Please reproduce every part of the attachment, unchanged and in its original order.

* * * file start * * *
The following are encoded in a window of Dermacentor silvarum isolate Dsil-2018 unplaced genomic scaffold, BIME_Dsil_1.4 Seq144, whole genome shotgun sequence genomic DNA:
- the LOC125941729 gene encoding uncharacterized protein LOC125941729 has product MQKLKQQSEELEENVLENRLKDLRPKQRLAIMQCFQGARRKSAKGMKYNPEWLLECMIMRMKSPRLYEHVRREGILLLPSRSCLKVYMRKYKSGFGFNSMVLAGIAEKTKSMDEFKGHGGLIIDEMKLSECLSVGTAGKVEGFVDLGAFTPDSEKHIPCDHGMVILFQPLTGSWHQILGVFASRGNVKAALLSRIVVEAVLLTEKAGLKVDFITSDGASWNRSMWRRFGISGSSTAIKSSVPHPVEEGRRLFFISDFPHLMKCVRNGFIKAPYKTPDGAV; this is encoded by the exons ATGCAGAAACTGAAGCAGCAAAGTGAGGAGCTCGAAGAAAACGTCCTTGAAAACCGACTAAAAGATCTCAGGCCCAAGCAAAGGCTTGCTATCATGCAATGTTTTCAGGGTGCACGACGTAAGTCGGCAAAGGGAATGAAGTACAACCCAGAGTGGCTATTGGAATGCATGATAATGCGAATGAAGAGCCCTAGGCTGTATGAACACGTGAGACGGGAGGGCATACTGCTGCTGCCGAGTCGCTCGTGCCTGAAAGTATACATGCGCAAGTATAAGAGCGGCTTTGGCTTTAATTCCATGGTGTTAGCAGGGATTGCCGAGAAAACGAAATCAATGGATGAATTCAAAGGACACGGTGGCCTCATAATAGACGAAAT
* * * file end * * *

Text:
The following are encoded in a window of Dermacentor silvarum isolate Dsil-2018 unplaced genomic scaffold, BIME_Dsil_1.4 Seq144, whole genome shotgun sequence genomic DNA:
- the LOC125941729 gene encoding uncharacterized protein LOC125941729 has product MQKLKQQSEELEENVLENRLKDLRPKQRLAIMQCFQGARRKSAKGMKYNPEWLLECMIMRMKSPRLYEHVRREGILLLPSRSCLKVYMRKYKSGFGFNSMVLAGIAEKTKSMDEFKGHGGLIIDEMKLSECLSVGTAGKVEGFVDLGAFTPDSEKHIPCDHGMVILFQPLTGSWHQILGVFASRGNVKAALLSRIVVEAVLLTEKAGLKVDFITSDGASWNRSMWRRFGISGSSTAIKSSVPHPVEEGRRLFFISDFPHLMKCVRNGFIKAPYKTPDGAV; this is encoded by the exons ATGCAGAAACTGAAGCAGCAAAGTGAGGAGCTCGAAGAAAACGTCCTTGAAAACCGACTAAAAGATCTCAGGCCCAAGCAAAGGCTTGCTATCATGCAATGTTTTCAGGGTGCACGACGTAAGTCGGCAAAGGGAATGAAGTACAACCCAGAGTGGCTATTGGAATGCATGATAATGCGAATGAAGAGCCCTAGGCTGTATGAACACGTGAGACGGGAGGGCATACTGCTGCTGCCGAGTCGCTCGTGCCTGAAAGTATACATGCGCAAGTATAAGAGCGGCTTTGGCTTTAATTCCATGGTGTTAGCAGGGATTGCCGAGAAAACGAAATCAATGGATGAATTCAAAGGACACGGTGGCCTCATAATAGACGAAAT